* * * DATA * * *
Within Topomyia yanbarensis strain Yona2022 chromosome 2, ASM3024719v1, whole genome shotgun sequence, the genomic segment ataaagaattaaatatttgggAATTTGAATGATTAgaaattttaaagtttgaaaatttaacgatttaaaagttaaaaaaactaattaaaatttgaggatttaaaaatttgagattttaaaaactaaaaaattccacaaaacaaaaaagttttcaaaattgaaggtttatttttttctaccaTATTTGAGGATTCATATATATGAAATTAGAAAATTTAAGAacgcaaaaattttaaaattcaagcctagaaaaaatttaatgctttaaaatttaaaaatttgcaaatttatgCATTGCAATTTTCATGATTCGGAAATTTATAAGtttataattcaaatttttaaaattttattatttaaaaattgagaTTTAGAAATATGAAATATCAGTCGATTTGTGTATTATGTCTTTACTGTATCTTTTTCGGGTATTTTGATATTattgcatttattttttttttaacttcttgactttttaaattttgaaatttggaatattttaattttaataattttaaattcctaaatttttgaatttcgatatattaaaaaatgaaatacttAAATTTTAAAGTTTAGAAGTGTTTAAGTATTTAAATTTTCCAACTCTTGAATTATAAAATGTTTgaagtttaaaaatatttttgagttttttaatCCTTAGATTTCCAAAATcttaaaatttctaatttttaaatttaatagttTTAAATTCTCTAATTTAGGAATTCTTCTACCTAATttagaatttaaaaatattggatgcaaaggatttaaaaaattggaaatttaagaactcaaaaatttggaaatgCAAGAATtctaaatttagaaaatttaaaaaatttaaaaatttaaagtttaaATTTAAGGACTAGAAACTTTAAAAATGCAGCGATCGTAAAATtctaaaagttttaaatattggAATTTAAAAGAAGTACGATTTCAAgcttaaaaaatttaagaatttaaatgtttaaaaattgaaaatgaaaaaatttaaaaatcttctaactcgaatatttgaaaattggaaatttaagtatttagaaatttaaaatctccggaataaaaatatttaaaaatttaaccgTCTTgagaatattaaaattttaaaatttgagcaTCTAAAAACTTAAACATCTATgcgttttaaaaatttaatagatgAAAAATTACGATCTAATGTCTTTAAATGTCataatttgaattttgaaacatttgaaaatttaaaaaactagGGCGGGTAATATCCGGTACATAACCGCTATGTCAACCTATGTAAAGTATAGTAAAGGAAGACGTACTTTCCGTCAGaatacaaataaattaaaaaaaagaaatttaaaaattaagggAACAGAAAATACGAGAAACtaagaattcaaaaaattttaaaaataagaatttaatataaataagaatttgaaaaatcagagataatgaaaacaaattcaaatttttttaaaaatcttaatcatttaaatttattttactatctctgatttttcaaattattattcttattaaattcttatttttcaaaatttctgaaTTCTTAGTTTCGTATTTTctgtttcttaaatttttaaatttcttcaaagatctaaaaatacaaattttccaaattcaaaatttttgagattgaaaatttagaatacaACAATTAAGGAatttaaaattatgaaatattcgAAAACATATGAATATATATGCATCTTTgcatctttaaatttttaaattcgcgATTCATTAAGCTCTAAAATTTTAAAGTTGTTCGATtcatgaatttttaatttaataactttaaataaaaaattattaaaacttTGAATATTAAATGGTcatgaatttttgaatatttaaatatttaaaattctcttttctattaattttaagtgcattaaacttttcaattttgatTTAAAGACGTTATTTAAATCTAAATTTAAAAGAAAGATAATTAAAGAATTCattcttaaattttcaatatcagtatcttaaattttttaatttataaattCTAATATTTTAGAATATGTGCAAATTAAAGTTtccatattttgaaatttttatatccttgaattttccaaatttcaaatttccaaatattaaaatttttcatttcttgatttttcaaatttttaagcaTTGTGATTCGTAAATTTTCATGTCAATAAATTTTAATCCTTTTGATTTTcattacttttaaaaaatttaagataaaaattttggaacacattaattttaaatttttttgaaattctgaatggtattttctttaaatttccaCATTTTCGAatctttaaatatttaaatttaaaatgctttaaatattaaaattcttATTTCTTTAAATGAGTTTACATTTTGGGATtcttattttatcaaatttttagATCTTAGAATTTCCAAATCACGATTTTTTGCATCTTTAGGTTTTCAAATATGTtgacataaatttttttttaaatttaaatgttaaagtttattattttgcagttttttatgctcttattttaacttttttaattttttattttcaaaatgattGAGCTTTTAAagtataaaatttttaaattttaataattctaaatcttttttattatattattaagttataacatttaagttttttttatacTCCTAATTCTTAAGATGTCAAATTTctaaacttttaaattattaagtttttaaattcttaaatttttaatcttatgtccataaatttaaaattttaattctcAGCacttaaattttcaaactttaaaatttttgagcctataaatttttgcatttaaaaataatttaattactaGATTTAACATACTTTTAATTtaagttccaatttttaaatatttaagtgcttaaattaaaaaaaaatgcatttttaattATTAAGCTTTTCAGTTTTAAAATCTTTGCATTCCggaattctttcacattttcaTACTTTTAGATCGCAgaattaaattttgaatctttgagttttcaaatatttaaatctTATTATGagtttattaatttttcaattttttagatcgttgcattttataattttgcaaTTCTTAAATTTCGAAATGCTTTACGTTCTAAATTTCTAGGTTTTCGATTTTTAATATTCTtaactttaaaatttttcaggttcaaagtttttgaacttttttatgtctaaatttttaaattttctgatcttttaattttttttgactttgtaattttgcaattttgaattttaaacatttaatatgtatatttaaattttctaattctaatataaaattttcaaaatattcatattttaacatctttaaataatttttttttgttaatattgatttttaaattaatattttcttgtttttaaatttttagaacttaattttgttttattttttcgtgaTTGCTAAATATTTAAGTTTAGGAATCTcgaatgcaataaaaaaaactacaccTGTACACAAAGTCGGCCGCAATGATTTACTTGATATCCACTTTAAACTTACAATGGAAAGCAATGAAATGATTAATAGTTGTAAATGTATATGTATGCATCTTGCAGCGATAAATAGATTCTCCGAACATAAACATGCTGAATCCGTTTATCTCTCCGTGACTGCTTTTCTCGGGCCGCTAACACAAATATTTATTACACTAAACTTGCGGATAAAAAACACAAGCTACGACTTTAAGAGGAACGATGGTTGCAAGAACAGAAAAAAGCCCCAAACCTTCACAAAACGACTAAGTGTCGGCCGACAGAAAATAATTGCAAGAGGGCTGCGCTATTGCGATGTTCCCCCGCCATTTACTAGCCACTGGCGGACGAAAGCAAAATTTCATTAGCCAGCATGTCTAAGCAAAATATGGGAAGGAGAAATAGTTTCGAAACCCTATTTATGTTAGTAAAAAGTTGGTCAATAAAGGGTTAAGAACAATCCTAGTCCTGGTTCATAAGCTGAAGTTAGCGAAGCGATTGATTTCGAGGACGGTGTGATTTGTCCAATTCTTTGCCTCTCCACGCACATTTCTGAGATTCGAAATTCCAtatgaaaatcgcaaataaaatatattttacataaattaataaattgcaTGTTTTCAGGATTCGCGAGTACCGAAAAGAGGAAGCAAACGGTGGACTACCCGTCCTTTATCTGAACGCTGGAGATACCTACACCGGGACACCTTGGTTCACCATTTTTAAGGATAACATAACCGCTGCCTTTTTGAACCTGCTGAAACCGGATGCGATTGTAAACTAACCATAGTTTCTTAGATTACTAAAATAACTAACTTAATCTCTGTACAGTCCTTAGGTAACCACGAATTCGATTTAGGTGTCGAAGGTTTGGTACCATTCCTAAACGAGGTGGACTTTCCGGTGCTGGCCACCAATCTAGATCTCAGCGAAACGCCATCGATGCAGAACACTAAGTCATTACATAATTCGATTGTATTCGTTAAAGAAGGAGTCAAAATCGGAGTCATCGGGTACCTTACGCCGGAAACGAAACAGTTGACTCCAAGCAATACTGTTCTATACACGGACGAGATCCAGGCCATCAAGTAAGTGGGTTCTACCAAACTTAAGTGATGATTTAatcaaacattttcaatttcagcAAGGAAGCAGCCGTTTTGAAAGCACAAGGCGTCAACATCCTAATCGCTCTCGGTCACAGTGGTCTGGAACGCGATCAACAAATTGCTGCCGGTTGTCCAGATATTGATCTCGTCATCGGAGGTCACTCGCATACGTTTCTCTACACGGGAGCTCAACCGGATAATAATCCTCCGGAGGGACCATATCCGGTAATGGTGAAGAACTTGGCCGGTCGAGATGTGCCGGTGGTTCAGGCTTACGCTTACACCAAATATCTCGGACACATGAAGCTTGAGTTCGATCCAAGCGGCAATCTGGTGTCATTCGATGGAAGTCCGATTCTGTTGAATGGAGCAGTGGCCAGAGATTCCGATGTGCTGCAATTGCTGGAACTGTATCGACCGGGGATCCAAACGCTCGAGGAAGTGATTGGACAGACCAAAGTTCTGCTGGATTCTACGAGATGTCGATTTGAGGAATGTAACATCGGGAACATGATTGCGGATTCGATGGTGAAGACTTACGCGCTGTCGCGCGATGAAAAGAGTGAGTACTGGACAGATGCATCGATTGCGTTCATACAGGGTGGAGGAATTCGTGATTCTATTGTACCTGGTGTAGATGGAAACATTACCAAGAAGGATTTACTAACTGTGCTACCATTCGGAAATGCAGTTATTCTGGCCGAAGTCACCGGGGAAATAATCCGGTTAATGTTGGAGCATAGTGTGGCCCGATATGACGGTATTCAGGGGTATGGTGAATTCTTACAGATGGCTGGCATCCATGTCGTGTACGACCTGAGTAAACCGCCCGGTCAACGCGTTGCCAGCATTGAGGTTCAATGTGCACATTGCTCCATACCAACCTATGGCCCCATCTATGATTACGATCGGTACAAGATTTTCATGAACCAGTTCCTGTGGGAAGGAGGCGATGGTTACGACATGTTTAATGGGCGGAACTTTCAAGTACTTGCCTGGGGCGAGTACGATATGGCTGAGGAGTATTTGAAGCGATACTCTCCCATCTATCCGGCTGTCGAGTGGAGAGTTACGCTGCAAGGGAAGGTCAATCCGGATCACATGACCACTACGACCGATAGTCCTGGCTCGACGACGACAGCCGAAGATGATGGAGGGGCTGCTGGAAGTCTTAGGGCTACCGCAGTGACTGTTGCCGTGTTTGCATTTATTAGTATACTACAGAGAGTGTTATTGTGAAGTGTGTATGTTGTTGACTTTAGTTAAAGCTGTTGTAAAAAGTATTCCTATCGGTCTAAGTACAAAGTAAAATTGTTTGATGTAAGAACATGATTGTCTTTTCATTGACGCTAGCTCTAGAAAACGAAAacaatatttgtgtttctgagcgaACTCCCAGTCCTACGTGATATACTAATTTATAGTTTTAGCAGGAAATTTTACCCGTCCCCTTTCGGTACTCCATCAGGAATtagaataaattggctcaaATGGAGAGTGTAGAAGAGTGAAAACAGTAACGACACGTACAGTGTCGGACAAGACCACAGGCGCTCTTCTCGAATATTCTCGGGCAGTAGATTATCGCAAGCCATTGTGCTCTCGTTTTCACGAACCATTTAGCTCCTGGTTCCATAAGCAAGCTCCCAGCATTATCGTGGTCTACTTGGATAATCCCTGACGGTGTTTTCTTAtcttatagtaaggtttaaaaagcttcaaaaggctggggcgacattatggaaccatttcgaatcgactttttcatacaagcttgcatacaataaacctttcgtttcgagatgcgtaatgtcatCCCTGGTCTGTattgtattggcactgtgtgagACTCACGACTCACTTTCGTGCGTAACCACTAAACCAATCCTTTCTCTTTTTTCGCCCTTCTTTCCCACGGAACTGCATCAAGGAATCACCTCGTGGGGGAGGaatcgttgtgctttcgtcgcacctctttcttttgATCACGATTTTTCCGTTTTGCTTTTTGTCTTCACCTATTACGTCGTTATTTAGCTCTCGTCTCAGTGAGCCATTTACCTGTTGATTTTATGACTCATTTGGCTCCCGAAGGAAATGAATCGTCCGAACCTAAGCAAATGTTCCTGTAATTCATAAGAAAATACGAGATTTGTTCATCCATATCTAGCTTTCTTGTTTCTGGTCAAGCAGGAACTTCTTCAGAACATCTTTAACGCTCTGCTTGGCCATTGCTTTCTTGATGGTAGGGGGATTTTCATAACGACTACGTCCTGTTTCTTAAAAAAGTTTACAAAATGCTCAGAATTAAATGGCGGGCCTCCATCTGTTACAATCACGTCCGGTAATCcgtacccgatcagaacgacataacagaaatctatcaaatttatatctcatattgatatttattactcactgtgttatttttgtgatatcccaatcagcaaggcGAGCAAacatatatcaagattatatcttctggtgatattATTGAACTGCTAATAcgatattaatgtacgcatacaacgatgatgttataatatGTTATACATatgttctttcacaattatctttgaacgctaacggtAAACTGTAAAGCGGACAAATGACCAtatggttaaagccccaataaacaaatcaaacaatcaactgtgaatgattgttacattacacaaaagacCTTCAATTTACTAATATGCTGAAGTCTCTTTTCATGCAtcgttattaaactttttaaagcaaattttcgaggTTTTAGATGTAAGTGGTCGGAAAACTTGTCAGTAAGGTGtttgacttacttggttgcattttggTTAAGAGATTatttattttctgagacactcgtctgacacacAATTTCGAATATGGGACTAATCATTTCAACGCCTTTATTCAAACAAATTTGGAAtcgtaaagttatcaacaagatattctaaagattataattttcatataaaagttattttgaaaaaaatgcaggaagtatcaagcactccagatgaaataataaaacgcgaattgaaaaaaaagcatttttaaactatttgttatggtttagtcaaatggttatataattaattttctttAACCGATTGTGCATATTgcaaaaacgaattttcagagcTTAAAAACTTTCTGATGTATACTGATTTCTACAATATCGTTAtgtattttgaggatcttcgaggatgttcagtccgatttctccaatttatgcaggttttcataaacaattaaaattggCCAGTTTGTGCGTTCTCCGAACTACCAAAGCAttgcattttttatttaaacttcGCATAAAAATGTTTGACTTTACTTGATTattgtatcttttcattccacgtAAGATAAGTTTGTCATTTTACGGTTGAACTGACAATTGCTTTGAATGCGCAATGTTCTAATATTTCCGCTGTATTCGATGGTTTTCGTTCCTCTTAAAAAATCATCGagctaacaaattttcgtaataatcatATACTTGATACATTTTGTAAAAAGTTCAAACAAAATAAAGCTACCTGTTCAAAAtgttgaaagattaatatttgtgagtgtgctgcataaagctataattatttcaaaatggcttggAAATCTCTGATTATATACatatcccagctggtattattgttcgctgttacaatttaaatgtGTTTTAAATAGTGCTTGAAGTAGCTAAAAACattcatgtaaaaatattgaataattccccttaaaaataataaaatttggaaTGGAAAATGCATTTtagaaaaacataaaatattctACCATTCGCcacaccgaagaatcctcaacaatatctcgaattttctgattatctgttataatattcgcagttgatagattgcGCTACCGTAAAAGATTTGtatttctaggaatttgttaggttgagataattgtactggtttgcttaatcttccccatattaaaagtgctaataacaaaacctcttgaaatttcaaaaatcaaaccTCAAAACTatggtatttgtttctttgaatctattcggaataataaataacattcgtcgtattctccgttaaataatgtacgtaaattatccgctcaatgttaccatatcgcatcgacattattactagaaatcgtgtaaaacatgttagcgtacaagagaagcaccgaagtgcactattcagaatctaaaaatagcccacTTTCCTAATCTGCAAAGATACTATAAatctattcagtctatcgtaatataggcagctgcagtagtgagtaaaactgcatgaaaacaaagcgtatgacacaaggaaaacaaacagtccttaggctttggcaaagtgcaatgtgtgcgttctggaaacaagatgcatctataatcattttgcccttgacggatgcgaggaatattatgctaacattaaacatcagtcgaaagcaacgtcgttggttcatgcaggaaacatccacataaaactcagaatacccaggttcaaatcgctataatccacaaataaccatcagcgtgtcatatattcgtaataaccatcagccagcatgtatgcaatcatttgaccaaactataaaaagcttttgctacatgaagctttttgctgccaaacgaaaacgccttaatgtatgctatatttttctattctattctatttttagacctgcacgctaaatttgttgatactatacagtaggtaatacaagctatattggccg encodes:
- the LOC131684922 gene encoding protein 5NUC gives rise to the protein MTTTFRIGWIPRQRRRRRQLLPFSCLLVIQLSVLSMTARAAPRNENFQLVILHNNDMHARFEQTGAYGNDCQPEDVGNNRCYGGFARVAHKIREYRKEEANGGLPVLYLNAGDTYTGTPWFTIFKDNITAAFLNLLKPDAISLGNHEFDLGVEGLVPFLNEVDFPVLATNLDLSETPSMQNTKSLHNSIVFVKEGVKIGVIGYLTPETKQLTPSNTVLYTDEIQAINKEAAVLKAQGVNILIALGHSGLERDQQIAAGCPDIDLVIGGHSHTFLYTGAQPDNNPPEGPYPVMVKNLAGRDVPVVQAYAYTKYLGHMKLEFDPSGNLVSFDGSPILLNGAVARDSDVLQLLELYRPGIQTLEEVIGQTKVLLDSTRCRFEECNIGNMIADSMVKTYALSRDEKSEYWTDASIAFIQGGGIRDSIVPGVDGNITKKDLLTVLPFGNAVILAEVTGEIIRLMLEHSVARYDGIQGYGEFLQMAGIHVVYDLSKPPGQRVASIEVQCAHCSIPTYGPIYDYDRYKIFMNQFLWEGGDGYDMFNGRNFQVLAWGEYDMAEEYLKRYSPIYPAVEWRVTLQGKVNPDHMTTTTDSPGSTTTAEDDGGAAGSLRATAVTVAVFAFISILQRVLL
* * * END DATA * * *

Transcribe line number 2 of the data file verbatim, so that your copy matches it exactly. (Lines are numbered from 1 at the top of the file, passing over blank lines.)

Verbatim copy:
- the LOC131684922 gene encoding protein 5NUC gives rise to the protein MTTTFRIGWIPRQRRRRRQLLPFSCLLVIQLSVLSMTARAAPRNENFQLVILHNNDMHARFEQTGAYGNDCQPEDVGNNRCYGGFARVAHKIREYRKEEANGGLPVLYLNAGDTYTGTPWFTIFKDNITAAFLNLLKPDAISLGNHEFDLGVEGLVPFLNEVDFPVLATNLDLSETPSMQNTKSLHNSIVFVKEGVKIGVIGYLTPETKQLTPSNTVLYTDEIQAINKEAAVLKAQGVNILIALGHSGLERDQQIAAGCPDIDLVIGGHSHTFLYTGAQPDNNPPEGPYPVMVKNLAGRDVPVVQAYAYTKYLGHMKLEFDPSGNLVSFDGSPILLNGAVARDSDVLQLLELYRPGIQTLEEVIGQTKVLLDSTRCRFEECNIGNMIADSMVKTYALSRDEKSEYWTDASIAFIQGGGIRDSIVPGVDGNITKKDLLTVLPFGNAVILAEVTGEIIRLMLEHSVARYDGIQGYGEFLQMAGIHVVYDLSKPPGQRVASIEVQCAHCSIPTYGPIYDYDRYKIFMNQFLWEGGDGYDMFNGRNFQVLAWGEYDMAEEYLKRYSPIYPAVEWRVTLQGKVNPDHMTTTTDSPGSTTTAEDDGGAAGSLRATAVTVAVFAFISILQRVLL